It was all a dream! Alice used her mind powers to show the evil vampires that if there was a fight they’d lose, and then she somehow managed to find the only other half-human half-vampire and make him tell the evil vamps what was up.
So that’s it. The movie’s over.
In the epilogue we find out that Bella also has the power of flashbacks. I am not making that up.
Okay, so other than just amusing the snot out of me, why is this movie bad? I mean, I don’t like the Twilight books, but I think there was a way to make them into movies that were more than just literal filmic interpretations, and actually good movies in their own right. What went wrong?
Fundamentally, these movies focus on entirely the wrong things from the books. They aren’t well written, and they’re too tied to the source material to actually be good. The novels have a very un-movie structure, and that’s fine. They’re books. But in making a movie, you need to make sure that the pacing is consistent. These films didn’t do that.
In adaptation you have to be brutal to the source material. If something pays out in the book, but you can’t fit it elegantly into the movie, it has to go. You don’t keep anything that doesn’t work for you, no quippy asides or rabbit trails unrun. A movie needs to be clean and compact.
And you absolutely can’t let a movie devolve into self-indulgent reader fantasy. Not if you want it to be good.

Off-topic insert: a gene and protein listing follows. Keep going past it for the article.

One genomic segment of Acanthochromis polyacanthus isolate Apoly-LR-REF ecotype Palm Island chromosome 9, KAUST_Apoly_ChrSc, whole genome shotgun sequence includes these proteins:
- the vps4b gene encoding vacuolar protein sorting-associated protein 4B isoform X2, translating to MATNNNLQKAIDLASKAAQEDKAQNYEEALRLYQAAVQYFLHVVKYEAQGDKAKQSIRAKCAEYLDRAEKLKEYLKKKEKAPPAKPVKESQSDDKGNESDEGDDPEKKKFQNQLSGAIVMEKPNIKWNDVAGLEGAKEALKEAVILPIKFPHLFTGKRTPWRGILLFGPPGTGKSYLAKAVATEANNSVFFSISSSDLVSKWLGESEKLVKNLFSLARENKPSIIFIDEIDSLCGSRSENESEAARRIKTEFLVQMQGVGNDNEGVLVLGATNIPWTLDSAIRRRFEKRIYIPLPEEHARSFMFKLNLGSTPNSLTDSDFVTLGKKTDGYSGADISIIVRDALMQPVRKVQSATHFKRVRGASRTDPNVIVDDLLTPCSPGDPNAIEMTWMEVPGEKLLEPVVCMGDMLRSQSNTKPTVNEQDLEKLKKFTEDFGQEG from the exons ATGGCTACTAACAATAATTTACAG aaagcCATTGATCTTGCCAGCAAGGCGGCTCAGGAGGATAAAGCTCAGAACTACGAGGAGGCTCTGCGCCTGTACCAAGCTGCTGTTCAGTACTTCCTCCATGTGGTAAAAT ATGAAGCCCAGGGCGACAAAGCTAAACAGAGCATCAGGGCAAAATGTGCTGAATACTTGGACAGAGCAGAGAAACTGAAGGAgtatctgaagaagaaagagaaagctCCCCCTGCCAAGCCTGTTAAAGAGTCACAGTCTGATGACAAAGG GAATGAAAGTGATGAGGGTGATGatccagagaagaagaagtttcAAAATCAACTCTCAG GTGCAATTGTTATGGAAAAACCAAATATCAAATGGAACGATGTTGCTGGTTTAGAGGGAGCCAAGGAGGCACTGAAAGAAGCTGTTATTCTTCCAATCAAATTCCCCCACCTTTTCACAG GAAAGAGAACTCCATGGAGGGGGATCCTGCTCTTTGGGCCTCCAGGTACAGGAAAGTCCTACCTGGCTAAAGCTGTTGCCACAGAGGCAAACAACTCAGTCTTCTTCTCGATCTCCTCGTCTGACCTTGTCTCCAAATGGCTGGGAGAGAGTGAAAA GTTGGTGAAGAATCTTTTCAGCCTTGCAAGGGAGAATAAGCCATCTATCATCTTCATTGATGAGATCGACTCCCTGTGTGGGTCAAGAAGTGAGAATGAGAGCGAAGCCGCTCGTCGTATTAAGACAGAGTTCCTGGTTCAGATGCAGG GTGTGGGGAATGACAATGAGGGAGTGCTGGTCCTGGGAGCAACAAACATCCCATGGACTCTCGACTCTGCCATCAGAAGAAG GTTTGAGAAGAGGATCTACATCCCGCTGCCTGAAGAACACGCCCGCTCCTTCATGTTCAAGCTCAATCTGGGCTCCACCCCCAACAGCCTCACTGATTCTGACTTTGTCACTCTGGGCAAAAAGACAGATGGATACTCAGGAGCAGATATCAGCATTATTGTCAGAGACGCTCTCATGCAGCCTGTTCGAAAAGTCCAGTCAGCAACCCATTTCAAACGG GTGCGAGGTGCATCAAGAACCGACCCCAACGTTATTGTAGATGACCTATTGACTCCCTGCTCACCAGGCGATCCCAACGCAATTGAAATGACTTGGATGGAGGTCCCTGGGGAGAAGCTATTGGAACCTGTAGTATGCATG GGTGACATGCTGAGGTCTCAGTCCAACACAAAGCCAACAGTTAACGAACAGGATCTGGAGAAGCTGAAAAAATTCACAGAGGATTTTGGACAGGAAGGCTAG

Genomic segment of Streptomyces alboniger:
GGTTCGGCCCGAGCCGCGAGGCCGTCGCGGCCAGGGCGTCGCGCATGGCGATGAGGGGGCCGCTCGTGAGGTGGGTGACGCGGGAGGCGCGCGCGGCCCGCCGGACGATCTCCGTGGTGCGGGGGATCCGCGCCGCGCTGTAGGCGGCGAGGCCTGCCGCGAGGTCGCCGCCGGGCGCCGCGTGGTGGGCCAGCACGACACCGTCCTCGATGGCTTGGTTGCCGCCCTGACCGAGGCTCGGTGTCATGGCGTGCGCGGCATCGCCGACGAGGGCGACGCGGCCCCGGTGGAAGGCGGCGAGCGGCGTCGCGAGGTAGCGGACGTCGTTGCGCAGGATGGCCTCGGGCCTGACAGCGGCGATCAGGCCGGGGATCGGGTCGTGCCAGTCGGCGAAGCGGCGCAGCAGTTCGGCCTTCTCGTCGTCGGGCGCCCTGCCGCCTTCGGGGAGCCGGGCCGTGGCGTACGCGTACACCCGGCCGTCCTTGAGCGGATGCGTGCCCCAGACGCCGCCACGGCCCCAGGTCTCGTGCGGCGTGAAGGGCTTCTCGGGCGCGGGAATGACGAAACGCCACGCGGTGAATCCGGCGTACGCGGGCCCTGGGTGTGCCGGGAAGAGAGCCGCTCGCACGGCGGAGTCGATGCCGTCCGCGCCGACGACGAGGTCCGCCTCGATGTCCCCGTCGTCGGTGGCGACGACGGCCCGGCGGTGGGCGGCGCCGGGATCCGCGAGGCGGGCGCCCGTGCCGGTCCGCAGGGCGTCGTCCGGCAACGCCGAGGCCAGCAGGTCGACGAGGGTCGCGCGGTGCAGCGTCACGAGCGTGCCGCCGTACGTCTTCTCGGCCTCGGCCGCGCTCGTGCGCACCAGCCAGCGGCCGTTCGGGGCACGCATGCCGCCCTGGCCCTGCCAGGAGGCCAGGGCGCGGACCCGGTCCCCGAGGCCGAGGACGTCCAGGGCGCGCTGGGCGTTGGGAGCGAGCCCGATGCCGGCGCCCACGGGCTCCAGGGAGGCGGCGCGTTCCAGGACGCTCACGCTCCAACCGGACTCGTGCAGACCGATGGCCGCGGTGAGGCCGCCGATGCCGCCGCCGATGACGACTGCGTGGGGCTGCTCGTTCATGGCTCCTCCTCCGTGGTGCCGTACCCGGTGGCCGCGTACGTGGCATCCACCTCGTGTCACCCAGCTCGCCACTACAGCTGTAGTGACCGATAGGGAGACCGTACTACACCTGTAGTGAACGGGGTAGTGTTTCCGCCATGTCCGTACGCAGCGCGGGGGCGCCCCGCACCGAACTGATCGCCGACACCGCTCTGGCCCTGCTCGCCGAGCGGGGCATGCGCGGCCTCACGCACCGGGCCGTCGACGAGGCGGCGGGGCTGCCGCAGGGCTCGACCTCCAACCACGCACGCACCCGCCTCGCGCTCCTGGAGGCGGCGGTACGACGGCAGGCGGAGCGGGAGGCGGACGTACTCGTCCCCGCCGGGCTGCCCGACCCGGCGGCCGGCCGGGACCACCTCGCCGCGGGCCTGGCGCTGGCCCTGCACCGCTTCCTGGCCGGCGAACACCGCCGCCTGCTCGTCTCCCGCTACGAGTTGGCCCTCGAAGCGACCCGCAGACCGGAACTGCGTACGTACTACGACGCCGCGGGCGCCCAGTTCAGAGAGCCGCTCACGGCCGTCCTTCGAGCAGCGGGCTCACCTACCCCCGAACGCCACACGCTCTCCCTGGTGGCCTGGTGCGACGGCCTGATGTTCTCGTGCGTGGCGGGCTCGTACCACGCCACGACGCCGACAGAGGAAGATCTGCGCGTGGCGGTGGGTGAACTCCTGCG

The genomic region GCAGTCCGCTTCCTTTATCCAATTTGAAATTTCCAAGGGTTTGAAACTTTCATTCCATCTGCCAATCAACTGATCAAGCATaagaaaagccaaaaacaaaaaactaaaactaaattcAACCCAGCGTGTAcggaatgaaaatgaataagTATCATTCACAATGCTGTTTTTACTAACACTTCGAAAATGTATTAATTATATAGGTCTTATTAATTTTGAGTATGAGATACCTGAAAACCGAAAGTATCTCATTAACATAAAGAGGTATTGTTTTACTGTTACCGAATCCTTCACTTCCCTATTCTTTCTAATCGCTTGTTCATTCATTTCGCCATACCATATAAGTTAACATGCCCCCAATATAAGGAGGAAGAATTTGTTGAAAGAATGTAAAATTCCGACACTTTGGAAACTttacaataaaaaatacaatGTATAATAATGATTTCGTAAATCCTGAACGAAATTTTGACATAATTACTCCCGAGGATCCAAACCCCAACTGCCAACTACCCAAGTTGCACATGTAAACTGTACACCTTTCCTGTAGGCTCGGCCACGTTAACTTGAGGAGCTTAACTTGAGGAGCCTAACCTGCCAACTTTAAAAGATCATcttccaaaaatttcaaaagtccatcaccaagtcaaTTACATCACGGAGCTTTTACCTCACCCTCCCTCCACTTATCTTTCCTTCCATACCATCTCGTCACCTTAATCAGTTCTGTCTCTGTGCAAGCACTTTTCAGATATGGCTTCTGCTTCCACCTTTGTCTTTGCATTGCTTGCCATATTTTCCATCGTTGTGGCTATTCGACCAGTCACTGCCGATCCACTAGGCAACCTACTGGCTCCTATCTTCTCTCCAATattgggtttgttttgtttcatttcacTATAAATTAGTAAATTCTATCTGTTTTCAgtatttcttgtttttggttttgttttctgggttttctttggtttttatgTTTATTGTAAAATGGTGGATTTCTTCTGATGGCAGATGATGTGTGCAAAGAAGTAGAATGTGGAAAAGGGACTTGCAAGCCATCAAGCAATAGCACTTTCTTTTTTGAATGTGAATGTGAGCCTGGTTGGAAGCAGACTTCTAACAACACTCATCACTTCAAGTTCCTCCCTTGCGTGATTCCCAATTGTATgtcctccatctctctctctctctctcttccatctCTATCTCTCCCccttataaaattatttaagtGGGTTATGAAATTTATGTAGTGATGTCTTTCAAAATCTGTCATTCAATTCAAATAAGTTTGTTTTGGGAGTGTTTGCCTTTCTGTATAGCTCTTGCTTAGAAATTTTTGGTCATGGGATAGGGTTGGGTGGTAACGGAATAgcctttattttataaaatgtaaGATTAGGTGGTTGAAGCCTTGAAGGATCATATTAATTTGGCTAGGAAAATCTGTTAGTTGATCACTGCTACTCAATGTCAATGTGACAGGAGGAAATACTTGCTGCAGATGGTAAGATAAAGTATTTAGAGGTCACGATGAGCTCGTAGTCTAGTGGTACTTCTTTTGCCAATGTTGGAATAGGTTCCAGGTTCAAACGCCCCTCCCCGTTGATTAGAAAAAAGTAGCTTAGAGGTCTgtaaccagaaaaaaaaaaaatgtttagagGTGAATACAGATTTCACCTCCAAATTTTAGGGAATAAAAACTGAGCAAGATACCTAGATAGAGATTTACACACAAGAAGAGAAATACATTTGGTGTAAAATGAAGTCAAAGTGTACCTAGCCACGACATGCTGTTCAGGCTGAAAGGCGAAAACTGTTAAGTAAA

A large amount of the appeal of the Twilight “saga” is that Bella is a stand-in for the audience. She gains amazing powers and so we are allowed to feel like we have too. It makes sense that the book spends hundreds of pages on her new powers, because it’s a book.
But in a movie, we don’t have that kind of time. You can get across information without letting the movie get slow. Layer scenes together, so that there is a tension and a level of stakes to every scene. Have Bella actually struggle with self-control when she sees her father. Layer together her discovery of her power with the development of her daughter. Create some freaking interpersonal tension, maybe?
A good book can meander and ramble through its pages. A good movie can’t. It has to be tight, it has to fit together. There’s no room for rabbit trails and wild geese.
So, while I wholeheartedly believe that Twilight is bad for our kids, I also think it’s just plain bad. It’s a bad movie. And somehow, that’s a little comforting.
|It's. Just. So. Bad.|